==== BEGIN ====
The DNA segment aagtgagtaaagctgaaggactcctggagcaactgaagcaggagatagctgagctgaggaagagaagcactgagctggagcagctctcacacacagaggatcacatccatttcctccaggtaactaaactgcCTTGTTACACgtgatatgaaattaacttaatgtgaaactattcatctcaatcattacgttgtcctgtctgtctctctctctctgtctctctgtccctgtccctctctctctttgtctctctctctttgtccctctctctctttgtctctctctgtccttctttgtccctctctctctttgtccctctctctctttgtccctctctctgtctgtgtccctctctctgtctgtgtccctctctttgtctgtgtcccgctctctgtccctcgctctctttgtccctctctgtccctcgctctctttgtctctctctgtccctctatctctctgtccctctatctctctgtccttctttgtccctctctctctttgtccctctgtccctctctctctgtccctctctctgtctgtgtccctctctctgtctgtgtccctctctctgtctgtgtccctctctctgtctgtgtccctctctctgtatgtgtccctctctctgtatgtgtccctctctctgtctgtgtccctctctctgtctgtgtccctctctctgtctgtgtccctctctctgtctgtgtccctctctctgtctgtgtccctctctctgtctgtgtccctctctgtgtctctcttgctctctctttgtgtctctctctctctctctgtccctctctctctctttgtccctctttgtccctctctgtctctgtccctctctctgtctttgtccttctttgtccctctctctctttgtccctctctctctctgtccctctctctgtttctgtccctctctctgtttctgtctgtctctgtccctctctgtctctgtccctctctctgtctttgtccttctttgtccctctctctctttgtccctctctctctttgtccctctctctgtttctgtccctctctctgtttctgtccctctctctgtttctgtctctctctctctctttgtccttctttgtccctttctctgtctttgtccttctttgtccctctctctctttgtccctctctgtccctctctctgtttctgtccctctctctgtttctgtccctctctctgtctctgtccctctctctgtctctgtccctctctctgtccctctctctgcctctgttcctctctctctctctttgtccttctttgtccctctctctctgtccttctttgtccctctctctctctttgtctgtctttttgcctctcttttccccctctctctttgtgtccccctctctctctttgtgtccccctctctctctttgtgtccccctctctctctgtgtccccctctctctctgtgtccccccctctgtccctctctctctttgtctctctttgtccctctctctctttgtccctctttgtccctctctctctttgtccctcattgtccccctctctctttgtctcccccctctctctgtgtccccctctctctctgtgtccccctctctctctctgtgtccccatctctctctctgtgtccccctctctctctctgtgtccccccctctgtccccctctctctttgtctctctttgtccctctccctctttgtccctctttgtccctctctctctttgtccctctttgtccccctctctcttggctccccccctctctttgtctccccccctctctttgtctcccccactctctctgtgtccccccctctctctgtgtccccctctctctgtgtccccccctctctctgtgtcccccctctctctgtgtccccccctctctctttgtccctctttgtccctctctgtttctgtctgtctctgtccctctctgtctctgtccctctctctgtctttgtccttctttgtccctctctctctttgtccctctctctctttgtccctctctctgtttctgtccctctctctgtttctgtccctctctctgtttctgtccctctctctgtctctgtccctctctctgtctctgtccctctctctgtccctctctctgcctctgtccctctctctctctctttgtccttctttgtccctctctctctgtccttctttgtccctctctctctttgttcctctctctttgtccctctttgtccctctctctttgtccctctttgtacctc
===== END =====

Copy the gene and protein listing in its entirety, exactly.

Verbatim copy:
The DNA segment aagtgagtaaagctgaaggactcctggagcaactgaagcaggagatagctgagctgaggaagagaagcactgagctggagcagctctcacacacagaggatcacatccatttcctccaggtaactaaactgcCTTGTTACACgtgatatgaaattaacttaatgtgaaactattcatctcaatcattacgttgtcctgtctgtctctctctctctgtctctctgtccctgtccctctctctctttgtctctctctctttgtccctctctctctttgtctctctctgtccttctttgtccctctctctctttgtccctctctctctttgtccctctctctgtctgtgtccctctctctgtctgtgtccctctctttgtctgtgtcccgctctctgtccctcgctctctttgtccctctctgtccctcgctctctttgtctctctctgtccctctatctctctgtccctctatctctctgtccttctttgtccctctctctctttgtccctctgtccctctctctctgtccctctctctgtctgtgtccctctctctgtctgtgtccctctctctgtctgtgtccctctctctgtctgtgtccctctctctgtatgtgtccctctctctgtatgtgtccctctctctgtctgtgtccctctctctgtctgtgtccctctctctgtctgtgtccctctctctgtctgtgtccctctctctgtctgtgtccctctctctgtctgtgtccctctctgtgtctctcttgctctctctttgtgtctctctctctctctctgtccctctctctctctttgtccctctttgtccctctctgtctctgtccctctctctgtctttgtccttctttgtccctctctctctttgtccctctctctctctgtccctctctctgtttctgtccctctctctgtttctgtctgtctctgtccctctctgtctctgtccctctctctgtctttgtccttctttgtccctctctctctttgtccctctctctctttgtccctctctctgtttctgtccctctctctgtttctgtccctctctctgtttctgtctctctctctctctttgtccttctttgtccctttctctgtctttgtccttctttgtccctctctctctttgtccctctctgtccctctctctgtttctgtccctctctctgtttctgtccctctctctgtctctgtccctctctctgtctctgtccctctctctgtccctctctctgcctctgttcctctctctctctctttgtccttctttgtccctctctctctgtccttctttgtccctctctctctctttgtctgtctttttgcctctcttttccccctctctctttgtgtccccctctctctctttgtgtccccctctctctctttgtgtccccctctctctctgtgtccccctctctctctgtgtccccccctctgtccctctctctctttgtctctctttgtccctctctctctttgtccctctttgtccctctctctctttgtccctcattgtccccctctctctttgtctcccccctctctctgtgtccccctctctctctgtgtccccctctctctctctgtgtccccatctctctctctgtgtccccctctctctctctgtgtccccccctctgtccccctctctctttgtctctctttgtccctctccctctttgtccctctttgtccctctctctctttgtccctctttgtccccctctctcttggctccccccctctctttgtctccccccctctctttgtctcccccactctctctgtgtccccccctctctctgtgtccccctctctctgtgtccccccctctctctgtgtcccccctctctctgtgtccccccctctctctttgtccctctttgtccctctctgtttctgtctgtctctgtccctctctgtctctgtccctctctctgtctttgtccttctttgtccctctctctctttgtccctctctctctttgtccctctctctgtttctgtccctctctctgtttctgtccctctctctgtttctgtccctctctctgtctctgtccctctctctgtctctgtccctctctctgtccctctctctgcctctgtccctctctctctctctttgtccttctttgtccctctctctctgtccttctttgtccctctctctctttgttcctctctctttgtccctctttgtccctctctctttgtccctctttgtacctc